(IRENE QUAILE: How close are we?)
DUARTE: “We very much know what the threshold and the tipping point for the release of methanes will be, because the methane is kept in the hydrates, deposits in the salty sediments by ice, frozen sediments, and we know the freezing point of salty sediments may be around minus 1 degree. So when the temperature of water in the summer goes well above freezing point, the hydrates will defrost and the methane will be released. So what we need to monitor is the temperature of the shallow waters in the Siberian shelf and other shallow waters in the Arctic, in the Canadian region as well, and see how close they’re getting to temperatures of 3 and 4 degrees, which will be those that will lead to melting of the hydrates.”
Scary? The interview, it seems, is as relevant as ever, the Professor’s warnings more urgent. I wonder what it feels like to be called in to the White House to brief the government of a country that is both a key player in the Arctic and a top emitter of the greenhouse gases that are causing the melt? On the one hand it must be satisfying for the scientists to know they are finally being heard. But there must also be some frustration about the extent of dangerous climate change that had to be set in motion first. Has the Arctic ice already reached a “tipping point”?
Let me close with another quote from that interview with Carlos Duarte:
DUARTE: “Unfortunately society is much more mobilised by opportunities than by risks. So the discourses and warnings of risks actually almost lead to inaction by society, whereas the sight of opportunities encourages society to set themselves in motion. So the opportunities for economic growth in the Arctic have dominated the discourse and the actions by society and policy makers. Those opportunities are new navigation routes across the Arctic, and the exploitation of oil, gas and fisheries, that were not accessible just a few years ago. The paradox in this is that the Arctic countries recognise that the forces that are improving access to these resources is actually climate change and that the reason for this climate change is the burning of fossil fuels by humans. Arctic nations themselves are responsible for 26% of the release of these greenhouse gases and are taking advantage of these opportunities, which will involve greater emissions of greenhouse gases. (…) I think there should be a balance between the economic growth these opportunities could bring about and the economic losses, they may bring about, which I don’t think have been quantified.”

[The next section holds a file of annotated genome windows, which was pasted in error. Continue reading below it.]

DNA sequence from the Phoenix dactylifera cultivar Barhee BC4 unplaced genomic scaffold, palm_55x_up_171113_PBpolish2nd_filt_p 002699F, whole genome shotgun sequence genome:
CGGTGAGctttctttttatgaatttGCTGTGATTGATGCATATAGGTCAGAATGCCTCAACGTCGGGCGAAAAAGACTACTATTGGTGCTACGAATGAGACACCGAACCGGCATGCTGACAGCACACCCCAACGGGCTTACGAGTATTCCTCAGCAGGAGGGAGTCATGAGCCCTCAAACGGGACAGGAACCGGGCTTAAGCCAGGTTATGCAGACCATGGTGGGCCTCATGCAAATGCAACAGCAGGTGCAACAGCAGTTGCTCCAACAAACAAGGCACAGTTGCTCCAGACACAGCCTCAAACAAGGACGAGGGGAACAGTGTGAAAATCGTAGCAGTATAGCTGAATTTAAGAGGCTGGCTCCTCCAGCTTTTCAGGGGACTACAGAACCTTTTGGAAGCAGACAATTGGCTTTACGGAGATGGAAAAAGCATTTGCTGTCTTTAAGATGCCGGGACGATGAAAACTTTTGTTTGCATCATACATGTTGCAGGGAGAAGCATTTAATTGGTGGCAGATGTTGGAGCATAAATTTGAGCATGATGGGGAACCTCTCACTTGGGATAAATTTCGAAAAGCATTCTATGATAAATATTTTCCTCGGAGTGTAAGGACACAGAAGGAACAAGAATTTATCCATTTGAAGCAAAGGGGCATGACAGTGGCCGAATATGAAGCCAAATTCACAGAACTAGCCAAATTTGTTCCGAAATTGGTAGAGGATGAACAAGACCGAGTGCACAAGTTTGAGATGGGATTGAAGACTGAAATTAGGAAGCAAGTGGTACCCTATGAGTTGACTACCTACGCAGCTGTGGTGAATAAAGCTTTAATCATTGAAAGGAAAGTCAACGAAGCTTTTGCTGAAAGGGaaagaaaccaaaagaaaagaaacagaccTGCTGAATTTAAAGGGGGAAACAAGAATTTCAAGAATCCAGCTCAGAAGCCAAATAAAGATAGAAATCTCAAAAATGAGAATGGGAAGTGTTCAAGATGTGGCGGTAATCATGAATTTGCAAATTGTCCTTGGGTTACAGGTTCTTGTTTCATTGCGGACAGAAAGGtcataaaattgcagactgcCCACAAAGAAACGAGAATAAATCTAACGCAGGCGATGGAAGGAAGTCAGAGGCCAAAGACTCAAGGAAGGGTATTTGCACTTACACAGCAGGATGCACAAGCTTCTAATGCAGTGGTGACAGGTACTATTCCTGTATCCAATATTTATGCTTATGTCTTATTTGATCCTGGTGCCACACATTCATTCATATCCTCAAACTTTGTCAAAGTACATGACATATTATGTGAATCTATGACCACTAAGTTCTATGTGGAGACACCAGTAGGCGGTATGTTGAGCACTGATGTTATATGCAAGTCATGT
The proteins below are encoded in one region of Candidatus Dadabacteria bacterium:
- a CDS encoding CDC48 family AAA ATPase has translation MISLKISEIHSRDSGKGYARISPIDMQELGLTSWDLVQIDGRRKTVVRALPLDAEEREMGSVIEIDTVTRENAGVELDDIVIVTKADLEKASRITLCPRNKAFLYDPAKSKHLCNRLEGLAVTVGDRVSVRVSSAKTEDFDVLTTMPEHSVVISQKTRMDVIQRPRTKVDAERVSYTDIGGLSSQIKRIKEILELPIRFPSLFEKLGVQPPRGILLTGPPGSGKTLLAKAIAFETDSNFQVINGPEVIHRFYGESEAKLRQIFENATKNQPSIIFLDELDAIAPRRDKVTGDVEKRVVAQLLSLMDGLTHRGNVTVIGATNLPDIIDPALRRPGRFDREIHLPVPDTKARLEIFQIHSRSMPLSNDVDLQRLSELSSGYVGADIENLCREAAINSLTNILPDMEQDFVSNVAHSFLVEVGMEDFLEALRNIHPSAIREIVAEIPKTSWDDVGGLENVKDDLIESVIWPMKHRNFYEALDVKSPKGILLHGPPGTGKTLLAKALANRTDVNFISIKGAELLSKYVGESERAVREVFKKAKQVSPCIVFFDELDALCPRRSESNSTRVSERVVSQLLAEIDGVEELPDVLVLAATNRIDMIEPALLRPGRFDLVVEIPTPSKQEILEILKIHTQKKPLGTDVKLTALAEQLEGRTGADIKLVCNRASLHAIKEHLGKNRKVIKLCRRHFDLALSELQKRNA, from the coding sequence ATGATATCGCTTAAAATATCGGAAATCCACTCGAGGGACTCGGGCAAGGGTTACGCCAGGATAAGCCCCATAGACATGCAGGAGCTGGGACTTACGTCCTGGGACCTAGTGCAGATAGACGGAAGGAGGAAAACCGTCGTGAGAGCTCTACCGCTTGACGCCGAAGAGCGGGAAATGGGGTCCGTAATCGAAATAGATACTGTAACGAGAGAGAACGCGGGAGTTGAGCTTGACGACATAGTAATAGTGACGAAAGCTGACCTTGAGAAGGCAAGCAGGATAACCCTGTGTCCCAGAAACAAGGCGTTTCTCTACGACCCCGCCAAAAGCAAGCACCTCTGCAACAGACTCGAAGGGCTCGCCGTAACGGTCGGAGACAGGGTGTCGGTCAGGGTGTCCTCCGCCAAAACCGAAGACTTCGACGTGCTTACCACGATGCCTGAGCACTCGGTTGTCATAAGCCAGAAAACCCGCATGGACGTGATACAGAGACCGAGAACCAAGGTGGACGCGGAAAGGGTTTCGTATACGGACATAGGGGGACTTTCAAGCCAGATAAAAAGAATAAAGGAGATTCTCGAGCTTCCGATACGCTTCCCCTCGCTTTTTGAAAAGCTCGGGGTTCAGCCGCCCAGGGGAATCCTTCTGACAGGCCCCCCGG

DateMay 6, 2013 | 1:54 pm
No Arctic Council meeting for Greenpeace North Pole trekkers
A group of young campaigners have been trekking to the North Pole this week, as part of the Greenpeace campaign to “Save the Arctic“. There are 16 people in the group, including four international youth ambassadors : Hollywood actor Ezra Miller, two Arctic Indigenous representatives and a young man from the Seychelles . I was hoping to be able to report here on the Ice Blog that they had met with members of the Arctic Council who were also to visit the North Pole this week. But for reasons yet to become clear, the meeting didn’t happen.
One of the explorers, Josefina Skerk, a 26-year-old member of the Sami Parliament in Sweden, had sent a letter to Gustaf Lind, Swedish chair of the Arctic Council’s Senior Arctic Officials, requesting a meeting with the Arctic officials, when they heard they would be at the North Pole at the same time. Mr. Lind apparently accepted the invitation, but the meeting did not take place. There is an amazing multimedia website for the project, where you can follow the expedition and find out about the trekkers and their motives: Into the Arctic. One of the girls says her hands are freezing but her blood is boiling because the meeting didn ‘t work out. But you can see and hear all that for yourselves on the site.
The activists say “no one nation should own the Arctic or be allowed to exploit the melting Arctic sea ice, a crisis created by climate change, for more of the fuels that caused the melt in the first place”. The trekkers are carrying with them a time capsule that contains a declaration with 2.7 million signatures calling for the Arctic to be made a global sanctuary. Greenpeace says they plan to lower the capsule and a ‘Flag for the Future’ through 4.3 km of freezing water to the seabed beneath the North Pole.
Some of those signatures were collected here in Bonn, as reported on the ice blog and DW radio and online pages at the time:
DateApril 11, 2013 | 4:01 pm